Chase County ICE facility outbreak highlights concerns over detainee overcrowding

By: - September 18, 2020 11:40 am

The Chase County Detention facility currently houses Low and Medium custody ICE detainees from across Kansas. A new data tool shows nearly 31% of those being held or removed have no criminal charge or a traffic violation. (Submitted to Kansas Reflector)

TOPEKA — A Kansas immigrant detention facility was on high alert last month after an outbreak of COVID-19 infected nearly 60 detainees.

The Chase County Detention Center — which has contracted with the U.S. Immigration and Customs Enforcement to house immigrant detainees since 2008 — first identified an outbreak in the facility in early August when it reported 29 cases among staff and detainees, said jail administrator Larry Sigler.

As of Sept. 16, ICE had reported 59 total cases, including 16 cases currently under isolation, and no deaths among ICE detainees at the Chase County jail. Sigler said all cases have since recovered, but they are not in the clear.

“I am worried something like this is going to happen again, and it probably will,” Sigler said. “The best we can do is handle that when it occurs.”

The Chase County facility houses low- and medium-custody ICE detainees, who advocates say were already at risk in overcrowded conditions. The facility roster currently lists 63 detainees, most of whom are immigrants.

Under current detainment conditions, social distancing is not possible, said Blanca Soto, of Kansas Appleseed, an advocacy group working to support immigrant safety, financial access, and due process for immigrants in Kansas.

Soto said additional support and oversight from the state to make sure immigrant communities are treated fairly and local authorities respect 48-hour hold laws would go a long way. 

Most ICE detainees are not being held for serious crimes but rather small tickets or fines, Soto said. About 59% of ICE detainees at the Chase County facility at the end of July 2019 had no prior convictions according to a data analysis done by Transactional Records Access Clearinghouse at Syracuse University.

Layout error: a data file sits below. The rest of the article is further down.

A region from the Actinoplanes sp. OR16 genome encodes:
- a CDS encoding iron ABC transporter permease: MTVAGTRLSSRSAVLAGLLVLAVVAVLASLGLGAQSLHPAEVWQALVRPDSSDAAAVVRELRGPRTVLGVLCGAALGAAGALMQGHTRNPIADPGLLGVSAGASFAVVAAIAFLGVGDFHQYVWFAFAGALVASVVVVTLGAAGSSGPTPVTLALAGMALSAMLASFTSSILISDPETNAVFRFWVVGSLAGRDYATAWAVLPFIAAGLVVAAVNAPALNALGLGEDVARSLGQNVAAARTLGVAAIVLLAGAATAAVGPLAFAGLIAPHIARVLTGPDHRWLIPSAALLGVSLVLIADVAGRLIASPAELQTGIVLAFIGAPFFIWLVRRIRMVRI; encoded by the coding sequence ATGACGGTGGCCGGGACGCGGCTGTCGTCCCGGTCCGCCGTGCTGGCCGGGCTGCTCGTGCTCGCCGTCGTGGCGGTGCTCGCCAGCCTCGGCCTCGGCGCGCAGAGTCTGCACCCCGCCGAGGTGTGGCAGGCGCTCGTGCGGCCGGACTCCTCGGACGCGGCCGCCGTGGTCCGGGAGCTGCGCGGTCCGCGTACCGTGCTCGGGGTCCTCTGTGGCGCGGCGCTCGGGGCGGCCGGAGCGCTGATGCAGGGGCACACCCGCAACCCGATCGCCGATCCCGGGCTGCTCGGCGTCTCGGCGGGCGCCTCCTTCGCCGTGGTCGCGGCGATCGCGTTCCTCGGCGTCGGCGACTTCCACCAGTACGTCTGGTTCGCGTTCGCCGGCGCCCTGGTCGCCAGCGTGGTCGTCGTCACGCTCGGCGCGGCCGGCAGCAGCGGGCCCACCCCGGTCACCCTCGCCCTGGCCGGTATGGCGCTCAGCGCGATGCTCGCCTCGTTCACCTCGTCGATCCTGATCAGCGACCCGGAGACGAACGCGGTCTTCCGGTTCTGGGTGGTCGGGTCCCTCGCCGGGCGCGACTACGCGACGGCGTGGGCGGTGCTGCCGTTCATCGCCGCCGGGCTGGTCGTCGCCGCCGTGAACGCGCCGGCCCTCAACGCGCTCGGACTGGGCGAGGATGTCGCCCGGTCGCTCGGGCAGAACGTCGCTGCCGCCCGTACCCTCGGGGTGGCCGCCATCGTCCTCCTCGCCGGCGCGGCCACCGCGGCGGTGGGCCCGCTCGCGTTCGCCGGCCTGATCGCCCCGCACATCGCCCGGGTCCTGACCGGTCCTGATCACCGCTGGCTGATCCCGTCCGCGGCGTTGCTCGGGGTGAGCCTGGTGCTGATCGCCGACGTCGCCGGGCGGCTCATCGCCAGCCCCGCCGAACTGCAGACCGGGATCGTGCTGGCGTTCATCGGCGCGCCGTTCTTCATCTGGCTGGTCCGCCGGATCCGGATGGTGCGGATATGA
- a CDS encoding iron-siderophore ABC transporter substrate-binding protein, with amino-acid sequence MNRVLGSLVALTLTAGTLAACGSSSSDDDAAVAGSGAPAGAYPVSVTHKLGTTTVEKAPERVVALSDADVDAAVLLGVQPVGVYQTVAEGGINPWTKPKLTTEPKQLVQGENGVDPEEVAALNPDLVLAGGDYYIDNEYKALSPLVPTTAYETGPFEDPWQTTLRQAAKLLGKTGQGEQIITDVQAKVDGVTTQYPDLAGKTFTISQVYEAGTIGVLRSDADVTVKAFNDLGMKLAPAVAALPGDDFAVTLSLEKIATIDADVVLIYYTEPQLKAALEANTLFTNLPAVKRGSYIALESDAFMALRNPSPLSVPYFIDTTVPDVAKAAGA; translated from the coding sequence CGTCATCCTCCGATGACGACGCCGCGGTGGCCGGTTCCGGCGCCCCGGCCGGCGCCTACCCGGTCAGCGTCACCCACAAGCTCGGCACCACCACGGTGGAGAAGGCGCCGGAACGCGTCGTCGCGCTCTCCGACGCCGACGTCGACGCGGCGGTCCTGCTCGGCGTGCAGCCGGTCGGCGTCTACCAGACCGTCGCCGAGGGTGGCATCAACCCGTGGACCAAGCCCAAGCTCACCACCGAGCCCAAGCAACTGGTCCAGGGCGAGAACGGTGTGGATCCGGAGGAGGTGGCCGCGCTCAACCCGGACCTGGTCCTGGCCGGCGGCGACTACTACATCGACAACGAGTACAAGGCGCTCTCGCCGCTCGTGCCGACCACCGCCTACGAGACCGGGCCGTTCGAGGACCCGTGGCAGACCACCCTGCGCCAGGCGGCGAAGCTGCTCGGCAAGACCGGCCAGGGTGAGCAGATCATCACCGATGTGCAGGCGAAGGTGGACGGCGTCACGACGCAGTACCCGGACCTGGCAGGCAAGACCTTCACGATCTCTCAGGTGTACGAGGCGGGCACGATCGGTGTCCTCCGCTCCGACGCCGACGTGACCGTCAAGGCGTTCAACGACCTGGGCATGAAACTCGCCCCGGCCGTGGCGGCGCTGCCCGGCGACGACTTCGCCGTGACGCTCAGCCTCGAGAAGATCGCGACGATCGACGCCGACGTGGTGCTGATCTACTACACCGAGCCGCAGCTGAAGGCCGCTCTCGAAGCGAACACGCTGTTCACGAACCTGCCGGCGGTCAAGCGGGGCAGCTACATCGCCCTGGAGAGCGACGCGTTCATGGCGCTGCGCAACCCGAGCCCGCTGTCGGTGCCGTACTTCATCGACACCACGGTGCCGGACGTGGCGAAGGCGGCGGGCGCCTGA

“These immigrants being detained are not criminals,” Soto said. “Even outside of the outbreak it’s very concerning when you contain so many people in overcrowded conditions. This outbreak emphasizes the concerns we have for our immigrants and the treatment they receive from state and local authorities.”

Sigler said appropriate action was taken in response to the outbreak. He consulted with county health officials and the Kansas Department of Health and Environment to mitigate the spread at Chase County Jail.

Changes implemented as a result of the consultation included isolating detainees with positive cases together, stricter mask protocols for staff and detainees and targeted symptom checking.

ICE spokesman Shawn Neudauer declined to comment on the specific actions taken to ensure the health of immigrant detainees at the Chase County facility but did provide general precautions being taken.

“To prevent the spread of the coronavirus and protect its detainees, implemented safeguards based on Centers for Disease Control and Prevention guidance and the National Detention Standards,” Neudauer said. “ICE’s proactive measures include limiting the intake of new detainees, implementing alternative detention programs, social distancing, cohorting, and monitoring and screening detainees for COVID-19. In addition, ICE provides the appropriate personal protective equipment to all individuals in custody.”

Neudauer also did not comment regarding the current ICE detainee populating at the facility.

When last inspected in July 2019 by the independently contracted Nakamoto Group, the facility received a rating of acceptable, with no deficient standards. The inspection report said the facility was properly ventilated and described sanitation as “average.”

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Noah Taborda
Noah Taborda

Noah Taborda started his journalism career in public radio at KBIA in Columbia, Missouri, covering local government and producing an episode of the podcast Show Me The State while earning his bachelor’s degree in radio broadcasting at the University of Missouri School of Journalism. Noah then made a short move to Kansas City, Missouri, to work at KCUR as an intern on the talk show Central Standard and then in the newsroom, reporting on daily news and feature stories.